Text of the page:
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‘Do you want to die?’

The Friday attack in the handsome new Rhode Island Row development, next to the Northeast Metro stop, is shocking: A man forced his way into a apparently random young woman’s apartment, attempting to sexually assault her before beating and stabbing her and apparently leaving her for dead. The 24-year-old victim speaks to WRC-TV’s Pat Collins: “He asked me, ‘Do you want to die?’ I said, ‘No.’ He was like, ‘OK, because I don’t have that much to live for.'” Police Chief Cathy Lanier vows to find the perpetrator, caught on surveillance cameras: “We have to get him off the street.”

In other news:

Breaking: Police officer stabbed, suspect shot to death in Brookland (Crime Scene)

Things you shouldn’t do with your government cell phone: Call adults-only chat lines 240 times (Post)

Charter board’s reappointment on hold after multiculturalism critique (D.C. WireExaminer)

Kwame Brown makes his case to stay out of jail (PostLegal TimesExaminerWaTimes)

Meet the board members who will decide the Corcoran Gallery’s fate (Post)

Florida Avenue Market fire — the aftermath (WRC-TV)

KIPP will open new campus at old Webb Elementary in Trinidad (D.C. Schools Insider)

D.C. Council, under mayoral pressure, agrees to put unspent FY12 cash toward schools (D.C. Schools InsiderExaminer)

In settlement, city admits the Informer is in fact a general circulation newspaper eligible to print all D.C. ads (WBJ)

Elections board scrambles to deliver absentee ballots after storm (D.C. Wire)

Vote for the charter amendments without reservation, says Jonetta (Examiner)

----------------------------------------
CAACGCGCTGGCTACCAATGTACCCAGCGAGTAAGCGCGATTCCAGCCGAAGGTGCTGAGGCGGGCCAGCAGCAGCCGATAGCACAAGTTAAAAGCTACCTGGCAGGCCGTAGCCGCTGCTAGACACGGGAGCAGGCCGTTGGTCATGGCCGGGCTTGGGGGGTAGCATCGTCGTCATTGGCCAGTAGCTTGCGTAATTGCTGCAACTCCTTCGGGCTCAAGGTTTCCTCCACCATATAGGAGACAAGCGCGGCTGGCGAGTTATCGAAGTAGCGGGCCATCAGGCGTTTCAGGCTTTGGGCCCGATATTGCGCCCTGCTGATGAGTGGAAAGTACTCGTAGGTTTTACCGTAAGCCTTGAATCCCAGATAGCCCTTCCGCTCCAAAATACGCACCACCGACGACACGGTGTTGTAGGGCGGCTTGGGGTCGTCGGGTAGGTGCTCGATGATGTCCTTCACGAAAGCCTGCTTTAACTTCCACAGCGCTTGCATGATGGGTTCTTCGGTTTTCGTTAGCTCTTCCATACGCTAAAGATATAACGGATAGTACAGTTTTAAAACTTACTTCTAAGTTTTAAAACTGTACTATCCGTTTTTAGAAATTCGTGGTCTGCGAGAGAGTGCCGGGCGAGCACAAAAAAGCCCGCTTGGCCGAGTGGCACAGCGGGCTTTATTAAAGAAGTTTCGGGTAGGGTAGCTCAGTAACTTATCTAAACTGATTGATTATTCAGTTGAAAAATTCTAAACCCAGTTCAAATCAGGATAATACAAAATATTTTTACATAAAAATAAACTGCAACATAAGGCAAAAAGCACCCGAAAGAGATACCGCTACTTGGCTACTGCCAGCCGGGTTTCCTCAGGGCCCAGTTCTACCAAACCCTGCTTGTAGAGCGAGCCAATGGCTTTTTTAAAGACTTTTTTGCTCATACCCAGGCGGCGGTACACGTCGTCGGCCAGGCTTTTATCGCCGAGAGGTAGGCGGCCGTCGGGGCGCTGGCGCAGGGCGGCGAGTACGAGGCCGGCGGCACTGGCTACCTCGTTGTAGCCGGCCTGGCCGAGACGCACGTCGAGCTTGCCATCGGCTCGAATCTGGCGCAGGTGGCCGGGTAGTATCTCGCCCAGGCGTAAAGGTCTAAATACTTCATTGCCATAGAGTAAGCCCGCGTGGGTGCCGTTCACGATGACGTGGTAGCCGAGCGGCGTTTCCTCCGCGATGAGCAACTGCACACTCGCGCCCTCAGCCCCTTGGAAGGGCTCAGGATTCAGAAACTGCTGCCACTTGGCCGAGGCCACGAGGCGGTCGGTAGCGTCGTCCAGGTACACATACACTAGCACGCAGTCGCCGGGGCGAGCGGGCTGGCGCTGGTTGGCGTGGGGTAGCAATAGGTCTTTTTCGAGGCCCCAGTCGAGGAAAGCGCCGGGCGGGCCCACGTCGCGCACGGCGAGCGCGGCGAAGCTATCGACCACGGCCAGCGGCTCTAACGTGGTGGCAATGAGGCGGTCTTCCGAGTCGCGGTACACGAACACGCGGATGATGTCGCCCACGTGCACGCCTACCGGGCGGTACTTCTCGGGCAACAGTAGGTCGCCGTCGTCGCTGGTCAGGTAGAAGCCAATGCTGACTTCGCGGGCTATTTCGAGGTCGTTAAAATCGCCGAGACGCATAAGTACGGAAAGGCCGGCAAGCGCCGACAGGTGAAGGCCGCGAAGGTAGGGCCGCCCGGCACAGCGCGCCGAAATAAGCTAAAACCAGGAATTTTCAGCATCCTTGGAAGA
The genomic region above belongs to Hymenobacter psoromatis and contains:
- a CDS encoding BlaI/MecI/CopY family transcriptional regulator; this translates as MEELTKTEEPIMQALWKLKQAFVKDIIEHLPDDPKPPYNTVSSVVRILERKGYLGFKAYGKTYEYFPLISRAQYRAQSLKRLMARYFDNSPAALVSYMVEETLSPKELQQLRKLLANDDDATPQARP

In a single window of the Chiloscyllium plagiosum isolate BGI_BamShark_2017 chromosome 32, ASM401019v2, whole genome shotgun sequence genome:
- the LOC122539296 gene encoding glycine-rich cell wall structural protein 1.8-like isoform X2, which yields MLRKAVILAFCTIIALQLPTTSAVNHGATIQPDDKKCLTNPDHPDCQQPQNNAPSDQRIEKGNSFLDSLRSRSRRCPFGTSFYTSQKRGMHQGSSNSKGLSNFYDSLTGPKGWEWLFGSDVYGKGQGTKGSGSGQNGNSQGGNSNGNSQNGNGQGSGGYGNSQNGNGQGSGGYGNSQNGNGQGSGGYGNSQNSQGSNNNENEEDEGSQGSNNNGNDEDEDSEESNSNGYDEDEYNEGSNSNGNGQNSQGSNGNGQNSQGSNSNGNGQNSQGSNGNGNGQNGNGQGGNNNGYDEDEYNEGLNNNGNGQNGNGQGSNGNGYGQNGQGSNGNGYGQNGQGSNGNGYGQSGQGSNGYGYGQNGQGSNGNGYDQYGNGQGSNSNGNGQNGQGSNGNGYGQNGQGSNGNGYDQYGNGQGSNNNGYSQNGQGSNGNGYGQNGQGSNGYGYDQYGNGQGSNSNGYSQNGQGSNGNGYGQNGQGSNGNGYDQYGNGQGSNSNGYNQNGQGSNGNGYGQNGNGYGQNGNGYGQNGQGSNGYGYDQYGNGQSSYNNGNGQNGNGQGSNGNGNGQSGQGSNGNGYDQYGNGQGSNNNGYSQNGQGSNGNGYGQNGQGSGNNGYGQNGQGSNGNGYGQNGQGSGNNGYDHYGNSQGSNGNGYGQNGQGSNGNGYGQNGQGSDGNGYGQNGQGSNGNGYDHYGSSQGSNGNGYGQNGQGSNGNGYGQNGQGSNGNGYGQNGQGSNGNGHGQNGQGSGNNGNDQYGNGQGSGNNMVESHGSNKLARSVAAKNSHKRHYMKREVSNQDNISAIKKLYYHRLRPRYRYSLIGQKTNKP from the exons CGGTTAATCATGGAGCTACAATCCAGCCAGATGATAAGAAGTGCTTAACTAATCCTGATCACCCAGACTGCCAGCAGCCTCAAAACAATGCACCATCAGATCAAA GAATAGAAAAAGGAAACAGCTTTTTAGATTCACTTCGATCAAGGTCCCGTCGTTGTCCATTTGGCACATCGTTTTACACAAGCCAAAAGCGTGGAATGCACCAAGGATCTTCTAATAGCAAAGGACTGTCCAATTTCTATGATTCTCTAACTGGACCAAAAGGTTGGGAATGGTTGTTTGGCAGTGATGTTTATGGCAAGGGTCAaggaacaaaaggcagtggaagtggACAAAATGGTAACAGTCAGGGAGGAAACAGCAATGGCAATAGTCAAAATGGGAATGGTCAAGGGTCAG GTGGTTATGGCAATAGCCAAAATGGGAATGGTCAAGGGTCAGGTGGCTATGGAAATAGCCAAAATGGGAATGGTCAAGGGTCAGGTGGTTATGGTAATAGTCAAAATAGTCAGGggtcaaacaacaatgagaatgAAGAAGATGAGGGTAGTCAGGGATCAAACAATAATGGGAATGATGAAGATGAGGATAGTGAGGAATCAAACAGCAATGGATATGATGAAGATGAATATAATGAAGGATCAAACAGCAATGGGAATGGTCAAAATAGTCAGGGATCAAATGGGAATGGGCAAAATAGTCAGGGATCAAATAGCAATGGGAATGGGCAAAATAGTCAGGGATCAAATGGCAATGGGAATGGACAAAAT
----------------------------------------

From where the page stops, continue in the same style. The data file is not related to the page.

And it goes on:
Purported list of school closings makes no sense (D.C. Schools InsiderExaminer)

Georgetown ANC candidate, 20, poised to become youngest openly gay elected official in America (WAMU-FM)

MWAA contracting and employment slammed in audit (Post)

Two more arrested in connection with Capitol Hill beating, other attacks (PostWTTG-TV)

Parkmobile backs off congressional meddling claims (City Desk)

Fired Health Care Finance official sues city (Loose Lips)

Violent but less violent Halloween night this year in D.C. (WaTimes)

Old WaTimes plant now leased to city agencies is sold for $14.6 million (WBJ)

The Barnes & Noble at Union Station gets a one-year reprieve (Capital Business)

Vincent Orange is done answering questions (D.C. Wire)

Handy at-large voter guide (DCist)

David Grosso pledges to fight “the forces of greed” to prevent “atrophy in the human condition” (Blade)

With costs rising and timeline extended, Hirshhorn “bubble” is in doubt (Post)

The High Heel Race went off without a hitch (Borderstan)

This is what could have happened had Sandy been worse (Capital Weather Gang)

Mike DeBonis covers Congress and national politics for The Washington Post. He previously covered D.C. politics and government from 2007 to 2015.



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Mike DeBonis · November 1, 2012

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